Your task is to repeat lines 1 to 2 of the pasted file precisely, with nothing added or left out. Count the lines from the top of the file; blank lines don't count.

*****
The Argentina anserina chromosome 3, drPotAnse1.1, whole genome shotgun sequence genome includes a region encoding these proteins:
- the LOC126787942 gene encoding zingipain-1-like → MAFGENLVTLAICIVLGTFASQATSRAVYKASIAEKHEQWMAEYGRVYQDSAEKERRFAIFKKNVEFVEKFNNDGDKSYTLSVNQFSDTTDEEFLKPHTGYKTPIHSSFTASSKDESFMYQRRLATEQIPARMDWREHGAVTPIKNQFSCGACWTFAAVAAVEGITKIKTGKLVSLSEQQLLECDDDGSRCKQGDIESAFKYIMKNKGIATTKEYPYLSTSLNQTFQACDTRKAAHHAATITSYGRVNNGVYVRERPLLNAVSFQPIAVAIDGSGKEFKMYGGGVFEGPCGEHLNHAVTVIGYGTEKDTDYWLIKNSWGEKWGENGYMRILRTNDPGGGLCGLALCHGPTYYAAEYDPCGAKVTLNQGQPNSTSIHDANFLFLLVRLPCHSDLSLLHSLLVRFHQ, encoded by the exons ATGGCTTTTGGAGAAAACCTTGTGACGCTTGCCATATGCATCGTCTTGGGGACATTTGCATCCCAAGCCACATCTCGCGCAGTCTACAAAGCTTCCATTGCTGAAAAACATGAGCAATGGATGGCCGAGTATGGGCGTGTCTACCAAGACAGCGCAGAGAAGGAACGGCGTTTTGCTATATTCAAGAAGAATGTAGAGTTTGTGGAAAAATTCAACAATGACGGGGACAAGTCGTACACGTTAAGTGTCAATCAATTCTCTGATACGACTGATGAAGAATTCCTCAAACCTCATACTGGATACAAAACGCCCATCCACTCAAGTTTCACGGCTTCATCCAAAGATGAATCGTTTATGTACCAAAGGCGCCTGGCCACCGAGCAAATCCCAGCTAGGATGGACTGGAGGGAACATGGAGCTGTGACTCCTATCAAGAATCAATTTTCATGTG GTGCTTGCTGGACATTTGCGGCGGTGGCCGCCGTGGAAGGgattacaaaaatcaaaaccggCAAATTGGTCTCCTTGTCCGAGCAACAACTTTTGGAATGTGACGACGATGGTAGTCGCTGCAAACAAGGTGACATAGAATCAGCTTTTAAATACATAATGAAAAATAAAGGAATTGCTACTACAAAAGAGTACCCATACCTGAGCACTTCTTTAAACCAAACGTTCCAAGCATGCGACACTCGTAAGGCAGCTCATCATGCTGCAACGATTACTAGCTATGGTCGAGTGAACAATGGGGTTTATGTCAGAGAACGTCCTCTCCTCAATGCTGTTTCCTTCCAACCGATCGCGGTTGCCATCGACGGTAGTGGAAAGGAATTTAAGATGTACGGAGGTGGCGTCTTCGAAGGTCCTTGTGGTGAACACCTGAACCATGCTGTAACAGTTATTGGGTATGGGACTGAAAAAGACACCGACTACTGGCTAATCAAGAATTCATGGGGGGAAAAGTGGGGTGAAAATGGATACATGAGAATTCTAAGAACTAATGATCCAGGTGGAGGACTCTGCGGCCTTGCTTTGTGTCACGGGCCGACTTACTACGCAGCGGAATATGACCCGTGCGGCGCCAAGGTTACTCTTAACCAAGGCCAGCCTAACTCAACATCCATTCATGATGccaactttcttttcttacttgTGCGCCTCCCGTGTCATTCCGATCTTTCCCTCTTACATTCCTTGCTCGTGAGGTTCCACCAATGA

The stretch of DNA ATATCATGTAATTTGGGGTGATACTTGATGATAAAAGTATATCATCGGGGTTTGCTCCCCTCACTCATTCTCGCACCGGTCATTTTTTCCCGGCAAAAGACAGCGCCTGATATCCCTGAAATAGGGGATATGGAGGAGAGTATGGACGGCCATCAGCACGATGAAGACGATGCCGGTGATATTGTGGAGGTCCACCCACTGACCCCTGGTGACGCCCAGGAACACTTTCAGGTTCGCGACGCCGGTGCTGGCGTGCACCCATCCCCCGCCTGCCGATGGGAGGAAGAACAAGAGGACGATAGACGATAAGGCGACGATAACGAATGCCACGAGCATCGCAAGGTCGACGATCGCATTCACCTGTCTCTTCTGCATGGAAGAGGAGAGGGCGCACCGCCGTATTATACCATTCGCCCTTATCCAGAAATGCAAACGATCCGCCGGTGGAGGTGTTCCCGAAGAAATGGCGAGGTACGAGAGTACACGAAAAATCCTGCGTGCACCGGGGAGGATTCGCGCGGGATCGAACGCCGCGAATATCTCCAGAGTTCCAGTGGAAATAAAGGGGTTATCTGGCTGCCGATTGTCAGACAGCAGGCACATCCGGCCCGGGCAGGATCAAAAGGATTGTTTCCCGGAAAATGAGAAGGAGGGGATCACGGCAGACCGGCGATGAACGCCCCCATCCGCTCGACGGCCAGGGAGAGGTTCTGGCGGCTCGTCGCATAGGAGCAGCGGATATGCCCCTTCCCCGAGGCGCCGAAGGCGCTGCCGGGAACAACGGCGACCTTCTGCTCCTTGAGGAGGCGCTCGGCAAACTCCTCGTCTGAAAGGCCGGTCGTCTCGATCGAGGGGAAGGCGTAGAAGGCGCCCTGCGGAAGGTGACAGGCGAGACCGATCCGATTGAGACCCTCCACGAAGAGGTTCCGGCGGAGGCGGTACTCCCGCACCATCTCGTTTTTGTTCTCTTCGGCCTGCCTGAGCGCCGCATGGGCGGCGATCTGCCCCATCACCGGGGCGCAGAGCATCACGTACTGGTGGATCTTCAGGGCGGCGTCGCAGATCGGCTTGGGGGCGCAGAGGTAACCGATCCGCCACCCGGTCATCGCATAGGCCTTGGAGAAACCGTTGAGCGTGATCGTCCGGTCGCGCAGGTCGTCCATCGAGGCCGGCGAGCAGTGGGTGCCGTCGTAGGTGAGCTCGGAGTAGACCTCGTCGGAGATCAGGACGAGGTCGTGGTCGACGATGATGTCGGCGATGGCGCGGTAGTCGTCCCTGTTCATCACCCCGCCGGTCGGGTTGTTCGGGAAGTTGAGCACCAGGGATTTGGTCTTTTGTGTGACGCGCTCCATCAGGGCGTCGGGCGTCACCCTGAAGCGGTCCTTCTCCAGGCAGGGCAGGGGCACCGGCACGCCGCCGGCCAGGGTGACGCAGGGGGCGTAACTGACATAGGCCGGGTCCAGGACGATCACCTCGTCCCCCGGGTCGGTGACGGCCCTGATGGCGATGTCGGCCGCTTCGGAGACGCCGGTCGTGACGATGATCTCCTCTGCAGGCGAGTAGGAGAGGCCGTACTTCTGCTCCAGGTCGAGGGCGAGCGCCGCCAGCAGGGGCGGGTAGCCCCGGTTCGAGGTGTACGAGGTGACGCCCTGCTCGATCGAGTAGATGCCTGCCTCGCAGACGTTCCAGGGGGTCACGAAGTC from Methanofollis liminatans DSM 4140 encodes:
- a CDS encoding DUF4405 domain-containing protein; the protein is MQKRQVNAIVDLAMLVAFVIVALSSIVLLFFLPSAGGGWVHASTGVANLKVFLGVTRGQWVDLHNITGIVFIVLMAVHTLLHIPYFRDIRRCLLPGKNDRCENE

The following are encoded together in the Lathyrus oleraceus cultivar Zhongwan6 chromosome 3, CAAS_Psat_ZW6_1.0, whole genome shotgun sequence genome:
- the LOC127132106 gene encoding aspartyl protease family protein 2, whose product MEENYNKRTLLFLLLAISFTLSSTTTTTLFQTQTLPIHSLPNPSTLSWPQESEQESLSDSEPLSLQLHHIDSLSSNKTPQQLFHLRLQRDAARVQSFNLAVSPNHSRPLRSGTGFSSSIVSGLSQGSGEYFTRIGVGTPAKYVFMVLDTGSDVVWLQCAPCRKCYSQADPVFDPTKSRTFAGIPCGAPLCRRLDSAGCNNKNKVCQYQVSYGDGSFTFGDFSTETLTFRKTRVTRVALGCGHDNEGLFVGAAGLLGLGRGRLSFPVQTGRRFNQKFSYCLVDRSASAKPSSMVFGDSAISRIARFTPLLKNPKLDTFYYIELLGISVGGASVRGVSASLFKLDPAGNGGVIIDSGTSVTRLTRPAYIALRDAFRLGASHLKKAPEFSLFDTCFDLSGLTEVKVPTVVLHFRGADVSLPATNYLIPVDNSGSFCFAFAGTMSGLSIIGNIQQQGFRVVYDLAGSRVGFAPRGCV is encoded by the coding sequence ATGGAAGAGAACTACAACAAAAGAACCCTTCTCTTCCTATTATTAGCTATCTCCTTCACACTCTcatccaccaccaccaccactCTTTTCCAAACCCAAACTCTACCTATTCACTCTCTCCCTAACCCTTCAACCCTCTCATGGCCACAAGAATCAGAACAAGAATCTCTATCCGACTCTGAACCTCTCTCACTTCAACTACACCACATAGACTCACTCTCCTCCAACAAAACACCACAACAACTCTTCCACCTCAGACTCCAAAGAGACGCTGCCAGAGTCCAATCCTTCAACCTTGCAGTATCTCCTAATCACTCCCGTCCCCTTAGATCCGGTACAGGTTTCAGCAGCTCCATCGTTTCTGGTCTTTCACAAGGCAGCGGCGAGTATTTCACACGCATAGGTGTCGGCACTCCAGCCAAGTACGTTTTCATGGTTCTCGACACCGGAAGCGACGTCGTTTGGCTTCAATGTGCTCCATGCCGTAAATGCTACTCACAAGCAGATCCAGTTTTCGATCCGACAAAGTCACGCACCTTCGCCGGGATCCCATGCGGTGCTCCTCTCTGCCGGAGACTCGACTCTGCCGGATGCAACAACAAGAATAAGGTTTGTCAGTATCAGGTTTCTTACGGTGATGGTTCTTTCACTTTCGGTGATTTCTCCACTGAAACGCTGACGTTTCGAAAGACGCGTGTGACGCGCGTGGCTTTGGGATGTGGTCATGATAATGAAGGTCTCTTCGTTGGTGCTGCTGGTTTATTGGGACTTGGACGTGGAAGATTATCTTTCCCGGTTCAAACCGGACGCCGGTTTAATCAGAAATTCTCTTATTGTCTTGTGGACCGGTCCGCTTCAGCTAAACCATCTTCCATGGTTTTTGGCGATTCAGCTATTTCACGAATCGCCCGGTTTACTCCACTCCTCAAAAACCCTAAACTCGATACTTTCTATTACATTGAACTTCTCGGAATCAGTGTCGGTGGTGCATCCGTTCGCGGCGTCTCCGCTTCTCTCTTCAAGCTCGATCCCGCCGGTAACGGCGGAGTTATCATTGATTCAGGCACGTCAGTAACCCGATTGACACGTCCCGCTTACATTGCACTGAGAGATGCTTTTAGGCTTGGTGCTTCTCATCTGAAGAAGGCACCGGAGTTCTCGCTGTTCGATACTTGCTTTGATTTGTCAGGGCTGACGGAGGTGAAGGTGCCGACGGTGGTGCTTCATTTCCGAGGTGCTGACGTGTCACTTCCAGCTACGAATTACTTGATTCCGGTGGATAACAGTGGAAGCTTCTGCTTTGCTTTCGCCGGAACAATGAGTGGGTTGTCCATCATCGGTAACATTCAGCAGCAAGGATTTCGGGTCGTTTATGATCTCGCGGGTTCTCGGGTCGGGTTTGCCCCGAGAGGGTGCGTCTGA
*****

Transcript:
The Argentina anserina chromosome 3, drPotAnse1.1, whole genome shotgun sequence genome includes a region encoding these proteins:
- the LOC126787942 gene encoding zingipain-1-like → MAFGENLVTLAICIVLGTFASQATSRAVYKASIAEKHEQWMAEYGRVYQDSAEKERRFAIFKKNVEFVEKFNNDGDKSYTLSVNQFSDTTDEEFLKPHTGYKTPIHSSFTASSKDESFMYQRRLATEQIPARMDWREHGAVTPIKNQFSCGACWTFAAVAAVEGITKIKTGKLVSLSEQQLLECDDDGSRCKQGDIESAFKYIMKNKGIATTKEYPYLSTSLNQTFQACDTRKAAHHAATITSYGRVNNGVYVRERPLLNAVSFQPIAVAIDGSGKEFKMYGGGVFEGPCGEHLNHAVTVIGYGTEKDTDYWLIKNSWGEKWGENGYMRILRTNDPGGGLCGLALCHGPTYYAAEYDPCGAKVTLNQGQPNSTSIHDANFLFLLVRLPCHSDLSLLHSLLVRFHQ, encoded by the exons ATGGCTTTTGGAGAAAACCTTGTGACGCTTGCCATATGCATCGTCTTGGGGACATTTGCATCCCAAGCCACATCTCGCGCAGTCTACAAAGCTTCCATTGCTGAAAAACATGAGCAATGGATGGCCGAGTATGGGCGTGTCTACCAAGACAGCGCAGAGAAGGAACGGCGTTTTGCTATATTCAAGAAGAATGTAGAGTTTGTGGAAAAATTCAACAATGACGGGGACAAGTCGTACACGTTAAGTGTCAATCAATTCTCTGATACGACTGATGAAGAATTCCTCAAACCTCATACTGGATACAAAACGCCCATCCACTCAAGTTTCACGGCTTCATCCAAAGATGAATCGTTTATGTACCAAAGGCGCCTGGCCACCGAGCAAATCCCAGCTAGGATGGACTGGAGGGAACATGGAGCTGTGACTCCTATCAAGAATCAATTTTCATGTG GTGCTTGCTGGACATTTGCGGCGGTGGCCGCCGTGGAAGGgattacaaaaatcaaaaccggCAAATTGGTCTCCTTGTCCGAGCAACAACTTTTGGAATGTGACGACGATGGTAGTCGCTGCAAACAAGGTGACATAGAATCAGCTTTTAAATACATAATGAAAAATAAAGGAATTGCTACTACAAAAGAGTACCCATACCTGAGCACTTCTTTAAACCAAACGTTCCAAGCATGCGACACTCGTAAGGCAGCTCATCATGCTGCAACGATTACTAGCTATGGTCGAGTGAACAATGGGGTTTATGTCAGAGAACGTCCTCTCCTCAATGCTGTTTCCTTCCAACCGATCGCGGTTGCCATCGACGGTAGTGGAAAGGAATTTAAGATGTACGGAGGTGGCGTCTTCGAAGGTCCTTGTGGTGAACACCTGAACCATGCTGTAACAGTTATTGGGTATGGGACTGAAAAAGACACCGACTACTGGCTAATCAAGAATTCATGGGGGGAAAAGTGGGGTGAAAATGGATACATGAGAATTCTAAGAACTAATGATCCAGGTGGAGGACTCTGCGGCCTTGCTTTGTGTCACGGGCCGACTTACTACGCAGCGGAATATGACCCGTGCGGCGCCAAGGTTACTCTTAACCAAGGCCAGCCTAACTCAACATCCATTCATGATGccaactttcttttcttacttgTGCGCCTCCCGTGTCATTCCGATCTTTCCCTCTTACATTCCTTGCTCGTGAGGTTCCACCAATGA